A national coalition of fishing organizations and fishermen is asking a federal appeals court to review the federal government’s approval of Vineyard Wind 1, the nation’s first commercial-scale offshore wind project.

In a brief petition filed Monday in the U.S. Court of Appeals for the First Circuit, the Responsible Ocean Development Alliance (RODA) claims the decision by U.S. Secretary of the Interior Deb Haaland, acting through the Bureau of Ocean Energy Management, violated a half dozen environmental laws.

After years of effort, Vineyard Wind 1 won final approval in July to begin constructing a 62-turbine wind farm about 15 miles south of Martha’s Vineyard and Nantucket. The initial project is expected to generate 800 megawatts of electricity annually, with additional wind farms to follow.

In late August, a group of Nantucket residents sued BOEM in U.S. District Court, claiming the decision did not adequately consider the negative effects on the North Atlantic right whale and other marine life.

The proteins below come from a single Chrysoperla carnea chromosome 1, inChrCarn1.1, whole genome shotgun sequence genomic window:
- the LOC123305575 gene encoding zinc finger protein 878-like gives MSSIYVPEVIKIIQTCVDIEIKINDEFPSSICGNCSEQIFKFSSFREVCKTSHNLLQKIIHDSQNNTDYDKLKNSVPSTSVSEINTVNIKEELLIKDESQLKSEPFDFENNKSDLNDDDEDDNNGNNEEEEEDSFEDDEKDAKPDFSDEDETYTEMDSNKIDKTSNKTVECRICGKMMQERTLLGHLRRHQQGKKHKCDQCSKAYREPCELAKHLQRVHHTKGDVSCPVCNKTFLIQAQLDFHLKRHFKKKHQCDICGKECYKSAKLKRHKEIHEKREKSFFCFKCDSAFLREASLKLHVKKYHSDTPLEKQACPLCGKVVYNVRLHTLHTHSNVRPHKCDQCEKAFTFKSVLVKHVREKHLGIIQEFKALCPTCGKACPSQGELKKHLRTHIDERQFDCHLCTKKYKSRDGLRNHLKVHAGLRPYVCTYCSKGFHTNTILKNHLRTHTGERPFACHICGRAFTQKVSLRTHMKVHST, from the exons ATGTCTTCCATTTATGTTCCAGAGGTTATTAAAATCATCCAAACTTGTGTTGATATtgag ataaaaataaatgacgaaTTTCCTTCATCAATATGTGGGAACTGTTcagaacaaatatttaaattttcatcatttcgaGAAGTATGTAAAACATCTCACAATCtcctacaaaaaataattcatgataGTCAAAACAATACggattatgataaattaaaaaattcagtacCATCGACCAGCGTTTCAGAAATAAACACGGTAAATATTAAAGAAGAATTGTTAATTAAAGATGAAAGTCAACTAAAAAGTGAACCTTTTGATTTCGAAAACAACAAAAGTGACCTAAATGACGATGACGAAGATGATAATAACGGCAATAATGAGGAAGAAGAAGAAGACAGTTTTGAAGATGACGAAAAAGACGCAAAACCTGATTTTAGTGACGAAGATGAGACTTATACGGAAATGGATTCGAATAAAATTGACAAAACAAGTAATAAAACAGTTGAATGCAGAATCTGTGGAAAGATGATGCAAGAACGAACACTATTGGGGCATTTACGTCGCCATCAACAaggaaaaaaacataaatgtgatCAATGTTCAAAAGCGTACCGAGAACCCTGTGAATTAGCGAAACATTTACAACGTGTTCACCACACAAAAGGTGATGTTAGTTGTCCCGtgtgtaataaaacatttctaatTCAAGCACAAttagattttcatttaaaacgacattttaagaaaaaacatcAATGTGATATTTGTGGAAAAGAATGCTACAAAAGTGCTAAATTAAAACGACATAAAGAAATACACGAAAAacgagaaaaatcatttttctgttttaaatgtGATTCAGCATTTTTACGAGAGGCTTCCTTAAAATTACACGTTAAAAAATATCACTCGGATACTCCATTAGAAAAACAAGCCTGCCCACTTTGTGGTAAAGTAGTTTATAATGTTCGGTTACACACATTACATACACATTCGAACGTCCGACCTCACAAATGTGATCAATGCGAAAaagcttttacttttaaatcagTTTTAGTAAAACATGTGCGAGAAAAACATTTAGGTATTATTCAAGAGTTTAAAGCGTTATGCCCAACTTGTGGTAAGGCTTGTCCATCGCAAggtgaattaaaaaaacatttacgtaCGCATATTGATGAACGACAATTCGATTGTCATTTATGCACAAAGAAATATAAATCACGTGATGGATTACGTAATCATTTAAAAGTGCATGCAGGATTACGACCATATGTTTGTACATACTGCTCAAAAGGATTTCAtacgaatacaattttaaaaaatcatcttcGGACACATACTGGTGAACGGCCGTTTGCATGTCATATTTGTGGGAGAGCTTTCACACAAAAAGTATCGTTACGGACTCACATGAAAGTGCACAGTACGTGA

In a news release announcing its legal action, RODA called the federal decision to approve Vineyard Wind “hasty” and said the commercial fishing industry had repeatedly communicated its grave concerns about navigation safety and the cumulative effects of wind farm development on fish and ocean ecosystems.

“This action is the culmination of many years of conscientious participation by fisheries professionals only to see their expertise and value summarily ignored by decision makers during the leasing process,” the news release said in part.

In addition to asking the court to review the approval of the wind project, RODA also seeks review of various other supporting documents including a May 10 record of decision and a March final environmental impact statement.

Based in New Bedford, Vineyard Wind is 50 per cent owned by Copenhagen Infrastructure Partners and 50 per cent by Avangrid Renewables.